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DREAM 17 Preview: Bantamweight Grand Prix Begins, Aoki Faces McCullough

DREAM 17 kicks off at 3am ET on Friday night/Saturday morning on HDNet featuring the bantamweight tournament headlined by DREAM’s Japan Bantamweight Grand Prix winner Hideo Tokoro, who defeated Masakazu Imanari just two months ago. Also in the Grand Prix are Imanari, former DREAM featherweight champion Bibiano Fernandes, Abel Cullum, and former WEC and UFC fighter Antonio Banuelos, among others.

The event is headlined by Imanari’s Nippon Top Team running mate Shinya Aoki in action against former WEC champion Rob McCullough in lightweight action. This is McCullough’s first fight since getting knocked out by Patricky Freire while Aoki is coming off a submission win over Rich Clementi.

Also on the card, former UFC middleweight Gerald Harris will make his DREAM debut at the event against Kazuhiro Nakamura, former Strikeforce contender Tatsuya Kawajiri will face Joachim Hansen in Kawajiri’s featherweight debut, Caol Uno will face Takeshi Inoue also at featherweight, and Minowaman will face Mongolian Baru Harn.

Finally, Kazushi Sakuraba will return to the ring for the first time after having his ear mostly detached at Dynamite!! 2010 against Marius Zaromskis and will face Brazilian submission specialist Yan Cabral in what will likely be a battle of submissions.

What to watch for:

Clearly the highlight of the card is the beginning of the Bantamweight GP, even though the previous one ended just a couple months ago. Hideo Tokoro should be a favorite to win, although Bibiano Fernandes should be one to watch. He has expressed some disappointment with the promotion in the past and with the problems Japanese promotions have had making sure paychecks make it to the fighters, he could be a candidate to be brought over to Bellator or possibly the UFC when he is done in this competition. Antonio Banuelos should do well, but much of his success will be dependent on how well he makes the transition from fighting in a cage to fighting in a ring. The fact that he is drawn in his opening fight against Tokoro is a problem as well. Imanari is known as the Master of Leglocks and should provide entertainment with his rather unorthodox approach to a fight. He will do anything and everything possible to induce a scramble, when he will grab onto a leg and yank. The fight between Kawajiri and Hansen should be a right scrap between two respected veterans, although how well Kawajiri makes the cut to 145 after having fought at 155 and how well his strength is maintained through that cut should be a factor. Hansen has phenomenal submission skills to try to counteract Kawajiri’s North American style wrestling, so this should be a really good fight.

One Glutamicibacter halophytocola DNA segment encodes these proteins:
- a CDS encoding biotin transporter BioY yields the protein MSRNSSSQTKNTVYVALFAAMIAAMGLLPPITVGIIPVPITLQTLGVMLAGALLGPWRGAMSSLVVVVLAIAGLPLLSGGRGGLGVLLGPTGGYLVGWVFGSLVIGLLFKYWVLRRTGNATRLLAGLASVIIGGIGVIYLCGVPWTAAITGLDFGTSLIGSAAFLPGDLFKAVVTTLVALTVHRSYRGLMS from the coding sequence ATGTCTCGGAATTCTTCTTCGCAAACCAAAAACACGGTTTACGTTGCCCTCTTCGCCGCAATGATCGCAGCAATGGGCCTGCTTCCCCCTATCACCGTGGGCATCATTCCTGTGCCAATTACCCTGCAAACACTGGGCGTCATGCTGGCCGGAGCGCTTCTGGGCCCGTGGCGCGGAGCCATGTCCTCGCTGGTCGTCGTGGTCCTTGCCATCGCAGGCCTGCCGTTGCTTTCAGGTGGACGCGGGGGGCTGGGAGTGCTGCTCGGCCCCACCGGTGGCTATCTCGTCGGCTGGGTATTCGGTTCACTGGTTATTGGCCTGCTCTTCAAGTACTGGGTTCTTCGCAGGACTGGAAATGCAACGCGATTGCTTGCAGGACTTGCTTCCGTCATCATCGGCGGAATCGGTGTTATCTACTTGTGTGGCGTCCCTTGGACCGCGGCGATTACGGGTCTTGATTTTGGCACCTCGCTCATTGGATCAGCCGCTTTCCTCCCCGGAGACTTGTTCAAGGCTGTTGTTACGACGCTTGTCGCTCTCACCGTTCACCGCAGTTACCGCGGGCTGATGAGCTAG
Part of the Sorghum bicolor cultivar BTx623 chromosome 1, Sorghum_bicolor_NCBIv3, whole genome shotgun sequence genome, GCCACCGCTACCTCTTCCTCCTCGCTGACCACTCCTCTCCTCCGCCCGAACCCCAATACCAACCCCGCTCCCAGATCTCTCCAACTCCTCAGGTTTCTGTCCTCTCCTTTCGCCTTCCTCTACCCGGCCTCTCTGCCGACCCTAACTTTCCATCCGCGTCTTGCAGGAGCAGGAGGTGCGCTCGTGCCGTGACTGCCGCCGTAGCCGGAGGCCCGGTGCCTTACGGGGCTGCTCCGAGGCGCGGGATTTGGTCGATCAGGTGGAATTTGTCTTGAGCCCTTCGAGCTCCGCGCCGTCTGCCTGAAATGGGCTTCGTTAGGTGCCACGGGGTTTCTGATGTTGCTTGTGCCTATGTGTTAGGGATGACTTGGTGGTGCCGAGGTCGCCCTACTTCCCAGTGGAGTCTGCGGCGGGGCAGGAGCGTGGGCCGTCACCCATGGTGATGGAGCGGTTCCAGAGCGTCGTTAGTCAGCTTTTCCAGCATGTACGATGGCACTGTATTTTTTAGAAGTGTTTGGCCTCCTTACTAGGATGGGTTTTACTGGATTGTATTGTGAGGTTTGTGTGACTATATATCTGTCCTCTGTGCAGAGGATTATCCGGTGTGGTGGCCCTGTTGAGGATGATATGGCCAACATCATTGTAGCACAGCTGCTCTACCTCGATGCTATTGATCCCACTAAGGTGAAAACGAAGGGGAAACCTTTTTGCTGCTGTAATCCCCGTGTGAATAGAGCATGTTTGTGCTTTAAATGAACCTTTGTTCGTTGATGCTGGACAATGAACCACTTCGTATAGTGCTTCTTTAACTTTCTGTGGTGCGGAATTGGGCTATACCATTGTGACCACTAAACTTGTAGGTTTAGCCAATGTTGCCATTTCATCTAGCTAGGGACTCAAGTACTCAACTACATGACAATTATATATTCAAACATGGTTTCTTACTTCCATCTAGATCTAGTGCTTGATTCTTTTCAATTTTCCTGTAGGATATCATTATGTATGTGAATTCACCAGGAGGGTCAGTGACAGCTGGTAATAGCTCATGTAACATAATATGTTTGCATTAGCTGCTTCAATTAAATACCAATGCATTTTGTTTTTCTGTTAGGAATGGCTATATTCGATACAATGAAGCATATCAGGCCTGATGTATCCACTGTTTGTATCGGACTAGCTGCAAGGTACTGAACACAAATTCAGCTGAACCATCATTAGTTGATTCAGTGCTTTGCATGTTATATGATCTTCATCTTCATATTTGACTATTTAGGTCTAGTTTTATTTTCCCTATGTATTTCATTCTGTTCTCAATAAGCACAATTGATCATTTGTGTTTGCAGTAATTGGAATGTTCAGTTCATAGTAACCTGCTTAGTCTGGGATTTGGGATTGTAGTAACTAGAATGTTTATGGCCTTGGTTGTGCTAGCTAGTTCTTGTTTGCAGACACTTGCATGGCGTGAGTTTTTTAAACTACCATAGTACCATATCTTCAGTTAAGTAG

Professional wrestler Minowaman, quite possibly the absolute crowd favorite at this event will be taking on a Mongolian fighter who has one knockout win, but is labeled a Mongolian wrestler.

I do wish, however, that I knew what to make of Sakuraba’s return to the ring. He has not looked good at all in his last few fights: a decision loss to Ralek Gracie, a submission loss to Jason “Mayhem” Miller, and of course the Doctor stoppage against Zaromskis where he looked terrible up until his ear was nearly kicked off his head. It feels like DREAM went out looking for someone who wasn’t going to try to stand and knock him out, but rather someone who he could use his immense catch wrestling skills against. If he loses, it could very well be his last fight, although he has said he wants to keep fighting. At some point for him, enough should be enough and DREAM should offer him a Godfather deal to stay out of the ring along the lines of the deal Dana White offered Chuck Liddell.

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